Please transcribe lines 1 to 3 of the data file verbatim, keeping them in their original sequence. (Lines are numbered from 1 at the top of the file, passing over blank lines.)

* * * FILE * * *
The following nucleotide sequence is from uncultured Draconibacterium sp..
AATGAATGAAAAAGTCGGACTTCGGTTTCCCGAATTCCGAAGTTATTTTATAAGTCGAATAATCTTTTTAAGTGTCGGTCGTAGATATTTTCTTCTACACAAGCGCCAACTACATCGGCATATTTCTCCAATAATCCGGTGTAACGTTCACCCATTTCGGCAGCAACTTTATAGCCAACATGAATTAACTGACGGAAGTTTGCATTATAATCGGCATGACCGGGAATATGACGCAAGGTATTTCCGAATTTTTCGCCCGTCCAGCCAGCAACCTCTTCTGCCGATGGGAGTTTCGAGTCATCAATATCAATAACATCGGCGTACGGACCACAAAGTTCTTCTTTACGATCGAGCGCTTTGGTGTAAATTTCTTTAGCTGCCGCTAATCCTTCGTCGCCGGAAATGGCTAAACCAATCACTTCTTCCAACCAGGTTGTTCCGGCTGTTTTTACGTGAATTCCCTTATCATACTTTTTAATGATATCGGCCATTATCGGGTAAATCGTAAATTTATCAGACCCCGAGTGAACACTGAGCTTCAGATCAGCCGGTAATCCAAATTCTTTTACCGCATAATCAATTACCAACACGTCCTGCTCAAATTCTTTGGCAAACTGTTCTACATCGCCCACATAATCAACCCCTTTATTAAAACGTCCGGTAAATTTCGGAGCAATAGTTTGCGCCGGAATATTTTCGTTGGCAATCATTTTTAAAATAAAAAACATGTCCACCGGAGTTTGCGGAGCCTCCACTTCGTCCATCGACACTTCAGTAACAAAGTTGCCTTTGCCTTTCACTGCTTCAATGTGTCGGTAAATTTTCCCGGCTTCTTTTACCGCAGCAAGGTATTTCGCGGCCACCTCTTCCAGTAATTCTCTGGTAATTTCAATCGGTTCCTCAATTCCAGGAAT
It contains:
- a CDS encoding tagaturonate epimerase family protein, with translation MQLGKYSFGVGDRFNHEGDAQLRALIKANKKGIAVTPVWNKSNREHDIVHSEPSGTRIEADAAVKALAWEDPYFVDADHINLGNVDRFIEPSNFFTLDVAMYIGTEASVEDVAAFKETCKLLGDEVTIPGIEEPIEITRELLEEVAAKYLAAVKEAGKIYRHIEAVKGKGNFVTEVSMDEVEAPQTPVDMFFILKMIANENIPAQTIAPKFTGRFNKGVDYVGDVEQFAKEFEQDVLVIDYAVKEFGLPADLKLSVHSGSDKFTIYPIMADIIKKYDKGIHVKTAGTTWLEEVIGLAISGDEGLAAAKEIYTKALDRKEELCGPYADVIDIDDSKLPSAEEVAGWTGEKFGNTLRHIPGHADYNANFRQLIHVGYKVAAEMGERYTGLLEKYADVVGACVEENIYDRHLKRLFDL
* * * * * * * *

The following nucleotide sequence is from uncultured Draconibacterium sp..
AATGAATGAAAAAGTCGGACTTCGGTTTCCCGAATTCCGAAGTTATTTTATAAGTCGAATAATCTTTTTAAGTGTCGGTCGTAGATATTTTCTTCTACACAAGCGCCAACTACATCGGCATATTTCTCCAATAATCCGGTGTAACGTTCACCCATTTCGGCAGCAACTTTATAGCCAACATGAATTAACTGACGGAAGTTTGCATTATAATCGGCATGACCGGGAATATGACGCAAGGTATTTCCGAATTTTTCGCCCGTCCAGCCAGCAACCTCTTCTGCCGATGGGAGTTTCGAGTCATCAATATCAATAACATCGGCGTACGGACCACAAAGTTCTTCTTTACGATCGAGCGCTTTGGTGTAAATTTCTTTAGCTGCCGCTAATCCTTCGTCGCCGGAAATGGCTAAACCAATCACTTCTTCCAACCAGGTTGTTCCGGCTGTTTTTACGTGAATTCCCTTATCATACTTTTTAATGATATCGGCCATTATCGGGTAAATCGTAAATTTATCAGACCCCGAGTGAACACTGAGCTTCAGATCAGCCGGTAATCCAAATTCTTTTACCGCATAATCAATTACCAACACGTCCTGCTCAAATTCTTTGGCAAACTGTTCTACATCGCCCACATAATCAACCCCTTTATTAAAACGTCCGGTAAATTTCGGAGCAATAGTTTGCGCCGGAATATTTTCGTTGGCAATCATTTTTAAAATAAAAAACATGTCCACCGGAGTTTGCGGAGCCTCCACTTCGTCCATCGACACTTCAGTAACAAAGTTGCCTTTGCCTTTCACTGCTTCAATGTGTCGGTAAATTTTCCCGGCTTCTTTTACCGCAGCAAGGTATTTCGCGGCCACCTCTTCCAGTAATTCTCTGGTAATTTCAATCGGTTCCTCAATTCCAGGAAT
It contains: